The European Commission has finalised and formally adopted the sector-agnostic European Sustainability Reporting Standards (ESRS), but critics argue its amendments to already weakened disclosure rules still don’t go far enough. The delegated act moves away from key disclosure indicators being reported on a mandatory basis under the Corporate Sustainability Reporting Directive (CSRD), as the original 2022 proposal outlined, to instead allow companies to conduct materiality assessments. In an accompanying Q&A document, the Commission said that a company “will only report relevant information”, with datapoints considered the most challenging or costly for companies, such as reporting a biodiversity transition plan, changed from mandatory to voluntary. Further, if a company concludes that a datapoint deriving from the Sustainable Finance Disclosure Regulation (SFDR), the Benchmarks Regulation (BMR) or Capital Requirements Regulation (CRR) is not material, it must explicitly state this is the case, rather than providing no information at all. Firms’ materiality assessment are also subject to external assurance to ensure that all sustainability information is suitably robust. Those that conclude climate change is not material, must provide a detailed explanation due to its “wide-ranging and systemic impacts across the economy”. Phillipe Diaz, Senior Manager of Sustainable Finance at WWF Germany, said: “The European Commission caved into pressure from conservative industry groups and has weakened the standards to the point that loopholes have become motorways for greenwashing. This is a serious betrayal of trust and undermines Europe’s claim to leadership in building an economy that is socially just and compatible with the planetary boundaries.” Coinciding with the announcement, the Commission, European Financial Reporting Advisory Group (EFRAG), and International Sustainability Standards Board (ISSB) provided an update on their discussions about aligning ESRS with the ISSB Standards for better interoperability. They noted they have achieved a higher degree of alignment and reduced complexity and duplication and will develop interoperability guidance material to assist entities navigating between their standards.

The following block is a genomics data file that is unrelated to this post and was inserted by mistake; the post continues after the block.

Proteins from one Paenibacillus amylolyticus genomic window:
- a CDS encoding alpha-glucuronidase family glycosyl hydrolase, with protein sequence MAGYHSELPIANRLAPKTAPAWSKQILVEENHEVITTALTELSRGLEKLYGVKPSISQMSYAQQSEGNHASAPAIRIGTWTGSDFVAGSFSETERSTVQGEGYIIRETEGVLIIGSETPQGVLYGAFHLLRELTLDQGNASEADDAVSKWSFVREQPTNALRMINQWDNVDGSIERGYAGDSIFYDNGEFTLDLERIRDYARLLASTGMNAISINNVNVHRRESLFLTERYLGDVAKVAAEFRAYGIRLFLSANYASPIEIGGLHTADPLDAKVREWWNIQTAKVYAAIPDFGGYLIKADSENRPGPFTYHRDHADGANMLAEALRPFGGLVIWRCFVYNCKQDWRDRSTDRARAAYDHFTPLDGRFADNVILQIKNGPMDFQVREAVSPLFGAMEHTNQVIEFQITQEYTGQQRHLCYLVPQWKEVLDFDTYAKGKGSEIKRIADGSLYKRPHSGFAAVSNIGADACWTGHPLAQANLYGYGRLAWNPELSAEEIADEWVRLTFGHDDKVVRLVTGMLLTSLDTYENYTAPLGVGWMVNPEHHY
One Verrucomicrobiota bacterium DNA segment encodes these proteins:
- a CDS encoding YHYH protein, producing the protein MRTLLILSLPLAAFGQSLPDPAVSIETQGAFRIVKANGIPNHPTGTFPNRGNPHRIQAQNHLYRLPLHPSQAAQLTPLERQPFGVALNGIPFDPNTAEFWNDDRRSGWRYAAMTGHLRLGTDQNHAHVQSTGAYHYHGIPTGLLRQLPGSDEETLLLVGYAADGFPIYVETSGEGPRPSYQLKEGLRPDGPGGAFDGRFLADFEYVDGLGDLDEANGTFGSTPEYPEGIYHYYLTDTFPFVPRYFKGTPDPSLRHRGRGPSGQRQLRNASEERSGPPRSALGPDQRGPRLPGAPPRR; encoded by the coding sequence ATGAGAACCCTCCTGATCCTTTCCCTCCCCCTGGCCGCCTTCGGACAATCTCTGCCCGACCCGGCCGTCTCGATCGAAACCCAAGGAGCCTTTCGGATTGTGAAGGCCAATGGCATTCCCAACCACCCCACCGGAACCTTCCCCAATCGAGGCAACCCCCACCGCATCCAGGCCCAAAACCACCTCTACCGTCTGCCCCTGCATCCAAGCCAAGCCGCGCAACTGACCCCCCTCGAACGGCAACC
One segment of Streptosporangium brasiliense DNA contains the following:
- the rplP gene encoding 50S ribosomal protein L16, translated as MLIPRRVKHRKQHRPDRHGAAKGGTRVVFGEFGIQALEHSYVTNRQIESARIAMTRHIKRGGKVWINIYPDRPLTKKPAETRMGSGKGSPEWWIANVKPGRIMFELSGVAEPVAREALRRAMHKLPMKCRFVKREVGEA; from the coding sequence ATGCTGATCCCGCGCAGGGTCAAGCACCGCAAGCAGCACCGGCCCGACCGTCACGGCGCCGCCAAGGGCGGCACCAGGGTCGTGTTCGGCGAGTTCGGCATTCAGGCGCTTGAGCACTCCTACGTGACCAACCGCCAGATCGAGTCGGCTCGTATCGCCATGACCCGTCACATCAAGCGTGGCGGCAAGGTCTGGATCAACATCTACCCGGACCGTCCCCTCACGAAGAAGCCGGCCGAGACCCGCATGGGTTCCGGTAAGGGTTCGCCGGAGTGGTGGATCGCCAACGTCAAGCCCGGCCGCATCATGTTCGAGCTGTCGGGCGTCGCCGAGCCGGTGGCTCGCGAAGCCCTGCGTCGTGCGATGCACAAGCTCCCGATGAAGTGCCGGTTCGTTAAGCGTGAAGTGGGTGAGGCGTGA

Today, we've adopted the European Sustainability Reporting Standards.
This marks another step forward in the transition to a sustainable EU economy.
The standards cover environmental, social, and governance issues.
— European Commission (@EU_Commission) July 31, 2023